Blancmange vs Jelly - What's the difference?

blancmange | jelly |


As nouns the difference between blancmange and jelly

is that blancmange is a simple dessert made by cooking sweetened milk with cornstarch and vanilla while jelly is (new zealand|australia|british) a dessert made by boiling gelatine, sugar and some flavouring (often derived from fruit) and allowing it to set.

As a verb jelly is

to wiggle like jelly.

As an adjective jelly is

(slang) jealous.

blancmange

Noun

(en noun)
  • A simple dessert made by cooking sweetened milk with cornstarch and vanilla
  • * 2010 , Kate Jennings, Trouble: Evolution of a Radical: Selected Writings 1970-2010 , page 36:
  • I was a snarler. I prided myself on being a snarler. I would go to great lengths to avoid stereotypical feminine behaviour. I thought that in being outrageous or out of control, which I viewed as synonymous, I was thumbing my nose at the patriarchy. My biggest fear about AA was that I would lose my edge. Turn into blancmange .

    jelly

    English

    (wikipedia jelly)

    Alternative forms

    * gelly (obsolete)

    Etymology 1

    (etyl) gelee, from .

    Noun

  • (New Zealand, Australia, British) A dessert made by boiling gelatine, sugar and some flavouring (often derived from fruit) and allowing it to set.
  • (label) A clear or translucent fruit preserve, made from fruit juice and set using either naturally occurring, or added, pectin.
  • * 1945 , (Fannie Merritt Farmer) and (Wilma Lord Perkins) revisor, The Boston Cooking-School Cook Book , Eighth edition:
  • Perfect jelly is of appetizing flavor; beautifully colored and translucent; tender enough to cut easily with a spoon, yet firm enough to hold its shape when turned from the glass.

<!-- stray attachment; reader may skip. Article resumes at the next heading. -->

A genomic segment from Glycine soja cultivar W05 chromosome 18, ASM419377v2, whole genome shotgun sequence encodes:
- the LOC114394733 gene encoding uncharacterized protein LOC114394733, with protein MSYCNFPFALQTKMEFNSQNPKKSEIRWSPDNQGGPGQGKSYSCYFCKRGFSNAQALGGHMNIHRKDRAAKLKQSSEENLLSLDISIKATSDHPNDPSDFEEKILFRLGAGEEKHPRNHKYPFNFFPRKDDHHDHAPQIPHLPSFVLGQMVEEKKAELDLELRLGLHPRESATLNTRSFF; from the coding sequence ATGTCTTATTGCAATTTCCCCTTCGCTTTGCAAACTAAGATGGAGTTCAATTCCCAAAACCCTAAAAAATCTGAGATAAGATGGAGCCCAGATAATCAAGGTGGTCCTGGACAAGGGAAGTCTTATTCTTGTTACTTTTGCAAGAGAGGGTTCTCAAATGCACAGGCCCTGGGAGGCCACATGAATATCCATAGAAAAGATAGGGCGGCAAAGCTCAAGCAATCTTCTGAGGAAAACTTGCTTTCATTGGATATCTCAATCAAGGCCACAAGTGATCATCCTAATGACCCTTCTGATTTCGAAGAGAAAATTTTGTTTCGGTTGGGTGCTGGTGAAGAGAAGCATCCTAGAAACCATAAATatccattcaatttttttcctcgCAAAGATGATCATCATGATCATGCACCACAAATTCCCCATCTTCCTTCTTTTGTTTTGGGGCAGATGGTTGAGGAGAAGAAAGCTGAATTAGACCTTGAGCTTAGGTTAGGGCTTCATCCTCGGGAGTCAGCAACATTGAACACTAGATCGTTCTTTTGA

• * 1975 , and (Marion Rombauer Becker), The Joy of Cooking , 5th revision:
  • Jelly has great clarity. Two cooking processes are involved. First, the juice alone is extracted from the fruit. Only that portion thin and clear enough to drip through a cloth is cooked with sugar until sufficiently firm to hold its shape. It is never stiff and never gummy.
  • A similar dish made with meat.
  • calf's-foot jelly
  • (zoology)
  • A pretty girl; a girlfriend.
  • * 1931 , William Faulkner, Sanctuary , Vintage 1993, p. 25:
  • ‘Gowan goes to Oxford a lot,’ the boy said. ‘He?s got a jelly there.’
  • (US, slang) A large backside, especially a woman's.
  • * 2001 , (w, Destiny's Child), “(Bootylicious)” (song)
  • I shake my jelly at every chance / When I whip with my hips you slip into a trance
  • * 2001 , George Dell, Dance Unto the Lord , page 94:
  • At that Sister Samantha seemed to shake her jelly so that she sank back into her chair.
  • (colloquial)
  • (colloquial) A jelly shoe.
  • * 2006 , David L. Marcus, What It Takes to Pull Me Through :
  • Mary Alice gazed at a picture of herself wearing jellies and an oversized turquoise T-shirt that matched her eyes
    Synonyms
    * (dessert made by boiling gelatin) (US) jello, Jell-O * (fruit preserve) jam, marmalade
    Derived terms
    * comb jelly * jellification * jellify * jelly baby * jelly bean * jelly bracelet * jellyfish * jellylike * royal jelly

    Verb

  • To wiggle like jelly.
  • To make jelly.
  • Etymology 2

    From jealous by shortening.

    Adjective

    (en adjective)
  • (slang) Jealous.
  • * '>citation
  • * 2011 , " Exchange smiles, not saliva", The Banner (Grand Blanc High School), Volume 47, Issue 2, December 2011, page 17:
  • "I think other people make rude comments because they're jelly [jealous] bro," Schroer said. "We're just showing our love to other people."
  • * '>citation
  • *
  • 1000 English basic words